The story is a simple one. We meet the Maheu family, who live crowded together in a cold and smoky cottage not far from the mines. They do backbreaking work to earn their living, and expect their children to do the same; indeed, the mother frankly states that one reason for having children is so that they can work, and bring more money to the family. The wages in the local pits seem carefully calculated down to the last franc, to support life and the ability to work while not providing one franc more. The miners are unable ever to gather enough capital to leave the district, or to make a different choice of work. They are trapped between servitude and starvation.
In the mines, working conditions are hazardous. The miners are responsible for shoring up the shafts with timber, but are not paid extra for this work, so every moment spent timbering comes out of their own pockets. Understandably, they prefer to dig coal. Also understandably, there are many mine accidents, each one expensive for the rich owners, who propose a scheme in which timbering will be paid for, but the price paid for coal will be reduced. The result will be even smaller wages.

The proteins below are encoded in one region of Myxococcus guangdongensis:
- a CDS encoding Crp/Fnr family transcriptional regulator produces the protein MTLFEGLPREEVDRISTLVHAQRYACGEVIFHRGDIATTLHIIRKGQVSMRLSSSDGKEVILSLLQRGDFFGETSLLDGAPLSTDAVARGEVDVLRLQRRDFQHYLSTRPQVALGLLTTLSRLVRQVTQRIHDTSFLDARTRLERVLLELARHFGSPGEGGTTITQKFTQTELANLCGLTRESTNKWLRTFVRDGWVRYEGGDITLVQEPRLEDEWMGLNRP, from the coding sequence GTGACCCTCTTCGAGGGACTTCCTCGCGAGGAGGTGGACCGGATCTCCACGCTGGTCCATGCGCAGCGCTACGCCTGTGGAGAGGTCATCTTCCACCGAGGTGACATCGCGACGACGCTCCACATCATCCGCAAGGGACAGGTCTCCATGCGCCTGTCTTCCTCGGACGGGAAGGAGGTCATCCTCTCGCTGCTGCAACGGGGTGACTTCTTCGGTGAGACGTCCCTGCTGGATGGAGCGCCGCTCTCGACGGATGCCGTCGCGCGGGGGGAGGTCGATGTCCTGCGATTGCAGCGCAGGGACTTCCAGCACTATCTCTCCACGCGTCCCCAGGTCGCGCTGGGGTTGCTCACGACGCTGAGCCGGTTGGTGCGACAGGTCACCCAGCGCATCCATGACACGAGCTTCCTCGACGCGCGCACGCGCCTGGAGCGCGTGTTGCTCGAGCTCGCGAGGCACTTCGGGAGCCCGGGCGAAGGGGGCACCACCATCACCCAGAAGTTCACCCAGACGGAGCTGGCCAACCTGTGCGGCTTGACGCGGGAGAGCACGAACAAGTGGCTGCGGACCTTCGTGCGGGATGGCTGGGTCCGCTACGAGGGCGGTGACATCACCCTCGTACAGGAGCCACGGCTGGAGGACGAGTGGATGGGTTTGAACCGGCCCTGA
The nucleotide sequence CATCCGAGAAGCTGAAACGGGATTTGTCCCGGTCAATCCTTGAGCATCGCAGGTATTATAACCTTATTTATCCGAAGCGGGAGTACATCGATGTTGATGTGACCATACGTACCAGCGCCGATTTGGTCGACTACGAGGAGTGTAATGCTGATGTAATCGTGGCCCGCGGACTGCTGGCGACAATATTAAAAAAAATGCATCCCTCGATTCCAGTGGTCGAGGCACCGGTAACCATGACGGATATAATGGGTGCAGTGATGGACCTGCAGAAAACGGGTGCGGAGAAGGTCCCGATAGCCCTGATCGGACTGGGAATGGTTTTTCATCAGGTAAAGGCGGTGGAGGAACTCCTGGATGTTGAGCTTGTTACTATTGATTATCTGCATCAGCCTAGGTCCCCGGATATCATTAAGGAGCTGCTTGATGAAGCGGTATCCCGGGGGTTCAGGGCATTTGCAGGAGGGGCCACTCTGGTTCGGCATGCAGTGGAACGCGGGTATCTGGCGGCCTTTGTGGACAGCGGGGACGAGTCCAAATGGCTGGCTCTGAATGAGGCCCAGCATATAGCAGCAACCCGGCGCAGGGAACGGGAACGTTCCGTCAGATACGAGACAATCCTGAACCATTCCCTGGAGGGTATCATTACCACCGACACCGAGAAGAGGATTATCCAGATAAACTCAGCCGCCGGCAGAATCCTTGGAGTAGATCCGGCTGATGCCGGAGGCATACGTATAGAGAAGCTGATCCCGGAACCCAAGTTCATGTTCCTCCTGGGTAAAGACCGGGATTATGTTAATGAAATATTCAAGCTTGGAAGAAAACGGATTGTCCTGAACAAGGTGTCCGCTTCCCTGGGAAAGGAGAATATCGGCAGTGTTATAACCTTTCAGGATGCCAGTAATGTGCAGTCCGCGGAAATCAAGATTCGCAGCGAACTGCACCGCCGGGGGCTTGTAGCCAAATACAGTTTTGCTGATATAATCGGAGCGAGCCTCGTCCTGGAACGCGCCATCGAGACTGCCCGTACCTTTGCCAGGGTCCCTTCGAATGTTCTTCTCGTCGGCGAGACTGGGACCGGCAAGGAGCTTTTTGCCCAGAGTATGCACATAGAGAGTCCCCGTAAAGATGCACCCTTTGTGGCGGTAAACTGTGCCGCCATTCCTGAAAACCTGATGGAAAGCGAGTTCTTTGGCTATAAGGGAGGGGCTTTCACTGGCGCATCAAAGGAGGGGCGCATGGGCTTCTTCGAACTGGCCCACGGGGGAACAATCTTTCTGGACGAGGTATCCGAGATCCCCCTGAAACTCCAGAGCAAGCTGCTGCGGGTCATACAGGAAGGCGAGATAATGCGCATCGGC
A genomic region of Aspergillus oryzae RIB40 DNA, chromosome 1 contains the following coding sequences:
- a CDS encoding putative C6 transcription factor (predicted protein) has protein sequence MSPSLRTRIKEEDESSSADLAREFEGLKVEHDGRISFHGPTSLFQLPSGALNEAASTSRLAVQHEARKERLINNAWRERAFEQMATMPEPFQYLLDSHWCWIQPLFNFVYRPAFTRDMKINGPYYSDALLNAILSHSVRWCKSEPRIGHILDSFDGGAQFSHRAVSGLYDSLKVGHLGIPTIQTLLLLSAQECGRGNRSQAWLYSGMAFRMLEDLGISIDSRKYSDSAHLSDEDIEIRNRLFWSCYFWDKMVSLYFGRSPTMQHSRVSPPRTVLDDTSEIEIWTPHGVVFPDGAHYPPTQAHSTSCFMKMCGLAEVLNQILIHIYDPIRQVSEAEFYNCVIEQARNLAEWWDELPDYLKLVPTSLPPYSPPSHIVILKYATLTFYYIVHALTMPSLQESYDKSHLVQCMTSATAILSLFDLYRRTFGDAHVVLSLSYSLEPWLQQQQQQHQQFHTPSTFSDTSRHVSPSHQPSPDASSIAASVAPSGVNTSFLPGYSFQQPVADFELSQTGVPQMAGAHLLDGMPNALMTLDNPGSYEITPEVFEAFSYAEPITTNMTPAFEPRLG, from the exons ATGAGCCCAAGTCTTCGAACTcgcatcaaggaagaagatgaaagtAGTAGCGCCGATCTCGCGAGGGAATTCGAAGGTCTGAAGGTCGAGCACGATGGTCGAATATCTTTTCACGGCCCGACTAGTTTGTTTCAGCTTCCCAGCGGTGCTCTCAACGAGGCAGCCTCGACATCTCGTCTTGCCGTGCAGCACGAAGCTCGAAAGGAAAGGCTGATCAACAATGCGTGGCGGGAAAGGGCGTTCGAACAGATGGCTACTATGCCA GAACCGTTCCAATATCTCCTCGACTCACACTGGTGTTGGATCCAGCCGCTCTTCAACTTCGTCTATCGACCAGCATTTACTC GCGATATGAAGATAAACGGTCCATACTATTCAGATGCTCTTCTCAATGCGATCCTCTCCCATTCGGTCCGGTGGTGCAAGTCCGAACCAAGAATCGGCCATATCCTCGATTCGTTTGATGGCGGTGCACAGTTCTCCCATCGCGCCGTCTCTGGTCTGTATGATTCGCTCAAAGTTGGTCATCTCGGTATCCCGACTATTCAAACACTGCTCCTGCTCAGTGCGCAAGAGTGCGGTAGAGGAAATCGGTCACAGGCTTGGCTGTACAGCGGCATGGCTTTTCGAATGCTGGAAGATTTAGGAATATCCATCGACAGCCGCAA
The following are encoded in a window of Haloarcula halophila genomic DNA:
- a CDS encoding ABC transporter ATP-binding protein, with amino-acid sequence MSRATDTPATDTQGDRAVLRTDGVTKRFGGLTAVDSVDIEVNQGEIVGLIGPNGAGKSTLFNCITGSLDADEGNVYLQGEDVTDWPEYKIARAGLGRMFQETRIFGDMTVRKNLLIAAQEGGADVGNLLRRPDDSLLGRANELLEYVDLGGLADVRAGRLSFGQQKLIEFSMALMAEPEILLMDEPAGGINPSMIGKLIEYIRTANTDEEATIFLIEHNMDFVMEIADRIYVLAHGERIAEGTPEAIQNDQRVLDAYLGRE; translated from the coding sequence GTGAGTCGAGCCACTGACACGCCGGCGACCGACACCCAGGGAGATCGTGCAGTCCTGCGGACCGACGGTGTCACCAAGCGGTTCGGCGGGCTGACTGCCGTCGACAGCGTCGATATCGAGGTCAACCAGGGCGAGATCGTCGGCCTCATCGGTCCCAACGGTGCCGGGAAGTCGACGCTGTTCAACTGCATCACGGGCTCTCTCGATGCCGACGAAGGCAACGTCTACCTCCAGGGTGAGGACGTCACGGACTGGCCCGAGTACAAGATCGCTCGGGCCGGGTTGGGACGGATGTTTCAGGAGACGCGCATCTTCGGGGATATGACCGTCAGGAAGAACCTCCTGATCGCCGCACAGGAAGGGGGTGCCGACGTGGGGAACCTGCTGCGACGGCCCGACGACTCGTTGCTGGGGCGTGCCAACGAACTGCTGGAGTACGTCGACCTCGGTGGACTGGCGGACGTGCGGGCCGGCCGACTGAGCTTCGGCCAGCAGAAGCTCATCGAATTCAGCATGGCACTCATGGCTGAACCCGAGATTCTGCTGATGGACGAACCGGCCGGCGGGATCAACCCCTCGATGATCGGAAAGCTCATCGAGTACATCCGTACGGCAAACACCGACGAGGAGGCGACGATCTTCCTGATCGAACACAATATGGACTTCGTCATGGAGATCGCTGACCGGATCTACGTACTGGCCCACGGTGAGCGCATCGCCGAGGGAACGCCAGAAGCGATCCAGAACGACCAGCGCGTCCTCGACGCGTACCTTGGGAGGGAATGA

Berri lays this groundwork against a backdrop of the daily life in the district, as season follows season and the workers struggle to maintain even simple humanity in the face of their grim conditions. Meanwhile, we see the lives of the mine owners and managers, with their great houses, their Paris fashions, their carriages, their banquets and parties. Berri is fond of cutting back and forth between poverty and affluence, as Zola was in his novel, and the message is unmistakable: The owners are stealing the fruits of the workers’ labor.